Last week's Passover Seder was one of the best we've had. And that's saying something, because I can't even remember how long we've been doing a Passover Seder, either on our own, or with our churches.
Some of you readers out in the blurry blogland might be wondering what a Passover Seder is. It is a celebration of remembrance going back 3500 years. It is remembering how God freed the Israelites from slavery as they left Egypt and started to go to the Promised Land. Every symbol and prayer reflects the mercy of God as He orchestrated their being set free from slavery. What the Jews don't realize, is that every symbol also reflects the mercy of God as He sent His Son Jesus who died on the cross to free us from slavery to sin.
There are literally thousands of different Passover Seder liturgies. The one we use is a Messianic version that points to Jesus Christ and shows how the symbolism was a foreshadow of what was to come.
Lighting the candles. Traditionally done by the woman of the house. The symbol points to Christ as the light of the world.
Children are traditionally heavily involved in the whole Passover. Here is a view of our booklet, with the part of a young child who asks questions about why we have Passover and what it means. Later children hunt for the Afikomen, which is a symbolic piece of matzoh that is wrapped and hidden and then found and "bought" by the leader for coins...in our case, chocolate ones...reminds me of Jesus being hidden in the tomb. And of his being given to the priests for coins.
Everyone participates in the seder. Here, we are dipping our finger into the grape juice and dripping drips to represent each of the plagues that God kept the Israelites from during the first Passover.
There are 4 cups of wine to drink in the seder. Each cup represents something. The first is the cup of sanctification because of God's promise to bring the Israelites out of the burden of the Egyptians. The second is the cup of deliverance. This is to remember God's deliverance as he led them out of Egypt. The third is the cup of Redemption. "I will redeem you with an outstretched arm." The fourth is the cup of Praise.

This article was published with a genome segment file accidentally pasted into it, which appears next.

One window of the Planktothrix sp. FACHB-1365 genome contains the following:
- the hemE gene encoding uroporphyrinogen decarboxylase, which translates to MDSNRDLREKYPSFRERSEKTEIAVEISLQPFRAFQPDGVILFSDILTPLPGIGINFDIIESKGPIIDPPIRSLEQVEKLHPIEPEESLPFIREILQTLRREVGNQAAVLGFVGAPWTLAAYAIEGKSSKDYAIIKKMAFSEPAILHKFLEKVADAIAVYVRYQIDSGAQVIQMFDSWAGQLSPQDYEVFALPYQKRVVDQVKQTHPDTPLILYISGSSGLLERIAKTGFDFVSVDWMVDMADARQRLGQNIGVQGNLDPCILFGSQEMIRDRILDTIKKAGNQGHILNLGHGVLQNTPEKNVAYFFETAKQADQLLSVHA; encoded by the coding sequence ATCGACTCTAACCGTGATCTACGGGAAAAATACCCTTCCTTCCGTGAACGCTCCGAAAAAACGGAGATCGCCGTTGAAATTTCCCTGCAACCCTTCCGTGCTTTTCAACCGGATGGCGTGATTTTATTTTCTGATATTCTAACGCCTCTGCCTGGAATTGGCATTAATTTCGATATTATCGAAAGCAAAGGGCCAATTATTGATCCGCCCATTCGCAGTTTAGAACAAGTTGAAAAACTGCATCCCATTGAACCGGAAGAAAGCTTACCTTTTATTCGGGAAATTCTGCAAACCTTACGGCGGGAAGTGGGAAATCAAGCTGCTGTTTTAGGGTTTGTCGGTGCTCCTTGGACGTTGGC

When we have a seder with the church, we encourage everyone to sit together as a family. Here Dad is leading the seder and Mom prepares to light the candles.
Matzoh is traditionally pierced and striped. We can recognize this as a symbol of Jesus who was pierced for our transgressions and striped for our sins. It has no yeast. Yeast represents sin.
Some views of the seder plates with the symbolic food. Parsley, dipped in salt water to remember our tears. Horseradish, to also help us remember the bitterness of slavery. A bone to remind us of the passover sacrifice. A roasted egg, which is a symbol of mourning. Sweet cheroseth to remind us of the bricks and mortar the Israelites made for the Egyptians.
Making a sandwich with matzoh and cheroseth.
In the middle of the seder, we pause and eat together. Everyone did a great job making kosher for Passover dishes to share. Every year, our favorite is the matzoh ball soup Mom makes. Personally, one of my favorites is spinach mushroom carrot vegetable puffs. So. Good.